Pope Francis and “Great Imperial Russia”
by Maciej Dybowski
It seems odd that a 21st-century pope would enthuse about “great imperial Russia,” especially at a time when Moscow seems keen to rebuild its old empire. But on August 25, in a speech delivered via video to young Russians gathered for the All-Russian Meeting of Catholic Youth in St. Petersburg, that's what Pope Francis did. As expected, he talked of peace, of “God's transforming power,” and of dialogue between young and old. He ended, however, by adding a jewel to his collection of stunning off-the-cuff remarks: “Never forget your inheritance. You are the heirs of the great Russia. The great Russia of the saints, of the kings, of the great Russia of Peter the Great, of Catherine II, that great imperial Russia, cultivated, with so much culture and humanity.”
This comment sounded like a dull repetition of the propaganda spread by Putin’s media, the only media most Russians have access to. Why would Francis say that? Obviously, the pope believes that Putin is a cultured man. He repeatedly said so in a March interview for La Nacion. Yet Putin, a former KGB agent, has governed his country as a dictator in practice, if not in name, for 24 years. He has waged wars from Chechnya to Georgia, supported Syria’s Bashar al-Assad, and invaded Ukraine. In that sense, he’s as “cultured” as the two other imperial Russian rulers whose names Pope Francis dropped in his litany. One was Peter I, whose appetite for European civilization led the modernizing despot to drag Russia into it by force. The other was Catherine II, only transformed into an enlightened ruler by Voltaire’s specious efforts. Is it wise for the pope to encourage Russian youth to uncritically embrace that “great imperial Russia”?
It's useful to imagine different, more helpful things Pope Francis might have said about Russian history while addressing Catholic young people in Putin’s land.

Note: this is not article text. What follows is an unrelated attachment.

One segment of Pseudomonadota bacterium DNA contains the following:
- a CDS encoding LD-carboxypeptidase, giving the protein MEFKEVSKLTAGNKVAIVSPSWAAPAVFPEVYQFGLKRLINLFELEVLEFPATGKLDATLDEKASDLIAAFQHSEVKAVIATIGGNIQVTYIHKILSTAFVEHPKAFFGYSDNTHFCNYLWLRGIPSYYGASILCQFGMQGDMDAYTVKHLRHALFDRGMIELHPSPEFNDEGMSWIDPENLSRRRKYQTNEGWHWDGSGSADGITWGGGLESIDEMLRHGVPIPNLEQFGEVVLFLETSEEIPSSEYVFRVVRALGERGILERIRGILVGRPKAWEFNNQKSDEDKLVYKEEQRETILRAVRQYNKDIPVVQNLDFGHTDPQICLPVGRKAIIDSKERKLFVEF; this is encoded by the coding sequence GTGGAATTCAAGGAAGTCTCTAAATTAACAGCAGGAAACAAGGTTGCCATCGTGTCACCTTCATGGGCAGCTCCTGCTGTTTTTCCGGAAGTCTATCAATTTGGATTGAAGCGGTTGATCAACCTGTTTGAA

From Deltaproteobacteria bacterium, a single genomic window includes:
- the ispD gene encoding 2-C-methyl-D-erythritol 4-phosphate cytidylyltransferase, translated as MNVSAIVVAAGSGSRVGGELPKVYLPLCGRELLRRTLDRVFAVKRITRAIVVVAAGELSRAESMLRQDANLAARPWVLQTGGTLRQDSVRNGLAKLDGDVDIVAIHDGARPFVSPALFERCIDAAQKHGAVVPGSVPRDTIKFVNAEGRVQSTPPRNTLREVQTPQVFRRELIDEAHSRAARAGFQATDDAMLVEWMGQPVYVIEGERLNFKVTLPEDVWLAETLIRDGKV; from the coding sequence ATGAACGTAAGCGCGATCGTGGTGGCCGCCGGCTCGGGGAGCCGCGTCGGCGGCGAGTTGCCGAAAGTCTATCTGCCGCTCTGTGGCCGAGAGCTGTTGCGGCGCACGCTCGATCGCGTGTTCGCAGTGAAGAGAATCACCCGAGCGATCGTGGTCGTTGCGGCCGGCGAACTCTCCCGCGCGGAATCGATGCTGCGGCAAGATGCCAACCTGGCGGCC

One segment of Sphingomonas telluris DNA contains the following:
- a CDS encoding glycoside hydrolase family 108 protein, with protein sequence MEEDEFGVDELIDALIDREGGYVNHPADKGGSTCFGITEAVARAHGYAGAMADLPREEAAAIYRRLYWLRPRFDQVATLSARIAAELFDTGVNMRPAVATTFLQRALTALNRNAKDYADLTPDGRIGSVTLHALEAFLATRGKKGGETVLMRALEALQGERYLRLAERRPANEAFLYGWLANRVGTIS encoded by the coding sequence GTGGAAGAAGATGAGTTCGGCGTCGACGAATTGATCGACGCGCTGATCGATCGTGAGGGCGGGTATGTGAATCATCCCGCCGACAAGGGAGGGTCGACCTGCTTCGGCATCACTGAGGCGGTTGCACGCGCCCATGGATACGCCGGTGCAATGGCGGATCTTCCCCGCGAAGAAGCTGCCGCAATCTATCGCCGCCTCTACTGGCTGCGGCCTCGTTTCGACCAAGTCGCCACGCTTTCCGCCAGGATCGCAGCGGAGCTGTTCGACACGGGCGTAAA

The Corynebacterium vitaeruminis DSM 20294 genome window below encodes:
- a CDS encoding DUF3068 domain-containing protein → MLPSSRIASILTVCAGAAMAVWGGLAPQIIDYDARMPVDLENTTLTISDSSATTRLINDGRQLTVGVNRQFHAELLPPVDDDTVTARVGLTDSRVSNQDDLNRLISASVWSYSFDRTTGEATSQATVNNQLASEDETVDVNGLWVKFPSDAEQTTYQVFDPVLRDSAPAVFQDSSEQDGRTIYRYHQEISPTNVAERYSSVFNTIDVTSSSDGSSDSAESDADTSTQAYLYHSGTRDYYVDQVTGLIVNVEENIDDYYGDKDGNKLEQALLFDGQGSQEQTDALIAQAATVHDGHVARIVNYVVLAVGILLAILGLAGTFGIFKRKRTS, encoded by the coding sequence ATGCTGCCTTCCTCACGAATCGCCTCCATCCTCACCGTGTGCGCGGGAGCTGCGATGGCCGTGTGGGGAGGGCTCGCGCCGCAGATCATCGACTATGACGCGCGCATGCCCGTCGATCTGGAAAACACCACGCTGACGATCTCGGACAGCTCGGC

First, the pope could have mentioned some 60 million citizens of the Soviet empire who entered the 20th-century Gulag, most of whom never survived that chain of prisons. He could have dropped Alexander Solzhenitsyn’s name. His extraordinary record of the innocent victims of Soviet repression in “great imperial Russia,” The Gulag Archipelago, is essential reading.
Second, Francis could have talked about journalist Anna Politkovskaya (1958–2006), whose writings made many Russians understand the horrors of the Chechen wars of the 1990s and the situation in the new millennium. She was assassinated on Putin’s birthday in 2006. The courage of that brave Russian woman against the state machine of “great imperial Russia” is something to remember.
Third, he could have recalled Boris Nemtsov, who led massive street rallies to protest controversial 2011 parliamentary elections and wrote reports on official corruption. He was shot in 2015, just hours after calling on the public to join a march against Russia's aggression in Ukraine. The honesty and fortitude of those Russians who happen to dislike the dark side of “great imperial Russia” might be worth a nod.
Fourth, the leader of the Catholic Church could have brought up the Eastern Catholic victims of murderous Tsarist and Soviet persecutions, including bishops, priests, and laypeople who defended their faith against the state's imposition of Russian Orthodoxy or atheism. The legacy of the Eastern Catholic martyrs who did not fit into “great imperial Russia” could be acknowledged and honored.
On August 29, Vatican spokesman Matteo Bruni said in a statement that Pope Francis did not intend to glorify imperialism in his recent remarks to young Russian Catholics. And of course, the Holy Father’s supporters have offered various excuses for the gaffe. The pontiff may indeed have been the victim of bad advisers, not to mention malevolent commentators. Either way, all responsibility for Francis’s awkward comments has been shifted to others, according to the principle of “good tsar, bad boyars.”
But wait, isn’t such behavior merely its own brand of “great imperial Russia” . . . with a Roman gloss?
Maciej Dybowski teaches jurisprudence at Poznan University, Poland.